Inheritance Mapping - Object Relational Mapper (ORM) - Doctrine
JPA also defines a mapped superclass concept defined though the Cannot query, persist, or have relationships; Subclass does not want to inherit @Entity @Inheritance @DiscriminatorColumn(name="PROJ_TYPE"). You must use entity subclasses of the mapped superclass in EntityManager or Query operations. Mapped superclasses can't be targets of entity relationships. If the BaseEntity were not annotated with @MappedSuperclass, the @Id or because this is the best way to map this type of relationship.
How to inherit properties from a base class entity using @MappedSuperclass with JPA and Hibernate
The definition of the superclass with the table per class strategy looks similar to any other entity definition. You annotate the class with Entity and add your mapping annotations to the attributes. The only difference is the additional Inheritance annotation which you have to add to the class to define the inheritance strategy.
The definitions of the Book and BlogPost entities are identical to the previously discussed mapped superclass strategy. You just have to extend the Publication class, add the Entity annotation and add the class specific attributes with their mapping annotations. The table per class strategy maps each entity to its own table which contains a column for each entity attribute. That makes the query for a specific entity class easy and efficient.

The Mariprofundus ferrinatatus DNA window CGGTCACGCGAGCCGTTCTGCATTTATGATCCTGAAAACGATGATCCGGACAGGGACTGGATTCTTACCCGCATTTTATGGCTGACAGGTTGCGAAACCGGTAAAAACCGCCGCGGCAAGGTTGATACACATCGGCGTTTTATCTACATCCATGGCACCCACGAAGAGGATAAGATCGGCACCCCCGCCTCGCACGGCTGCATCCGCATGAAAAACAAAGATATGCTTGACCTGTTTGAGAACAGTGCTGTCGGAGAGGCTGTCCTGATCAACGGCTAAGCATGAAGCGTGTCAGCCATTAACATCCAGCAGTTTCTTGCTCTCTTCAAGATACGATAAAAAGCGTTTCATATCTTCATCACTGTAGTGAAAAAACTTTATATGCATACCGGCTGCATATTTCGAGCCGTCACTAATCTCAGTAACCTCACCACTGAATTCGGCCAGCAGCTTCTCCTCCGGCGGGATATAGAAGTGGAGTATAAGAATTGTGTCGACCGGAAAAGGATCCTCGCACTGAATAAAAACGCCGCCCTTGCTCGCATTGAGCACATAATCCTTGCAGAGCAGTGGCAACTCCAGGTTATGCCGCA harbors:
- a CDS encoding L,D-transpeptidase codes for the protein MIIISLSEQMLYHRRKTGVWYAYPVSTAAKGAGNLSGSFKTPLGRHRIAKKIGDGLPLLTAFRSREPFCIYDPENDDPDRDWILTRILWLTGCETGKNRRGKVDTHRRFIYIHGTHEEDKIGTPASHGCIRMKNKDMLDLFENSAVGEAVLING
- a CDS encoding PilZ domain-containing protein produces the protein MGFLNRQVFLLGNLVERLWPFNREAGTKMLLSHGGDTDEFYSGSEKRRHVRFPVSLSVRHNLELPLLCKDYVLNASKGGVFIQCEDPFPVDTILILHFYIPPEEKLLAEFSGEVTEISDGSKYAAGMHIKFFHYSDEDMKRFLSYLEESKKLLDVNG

The superclass is now also an entity and you can, therefore, use it to define a relationship between the Author and the Publication entity. This allows you to call the getPublications method to get all Publications written by that Author.
Hibernate will map each Publication to its specific subclass. The Java code looks easy and comfortable to use.
But if you have a look at the generated SQL statement, you recognize that the table model makes the required query quite complicated. Depending on the amounts of records in both tables, this query might become a performance issue. And it gets even worse if you add more subclasses to the inheritance structure.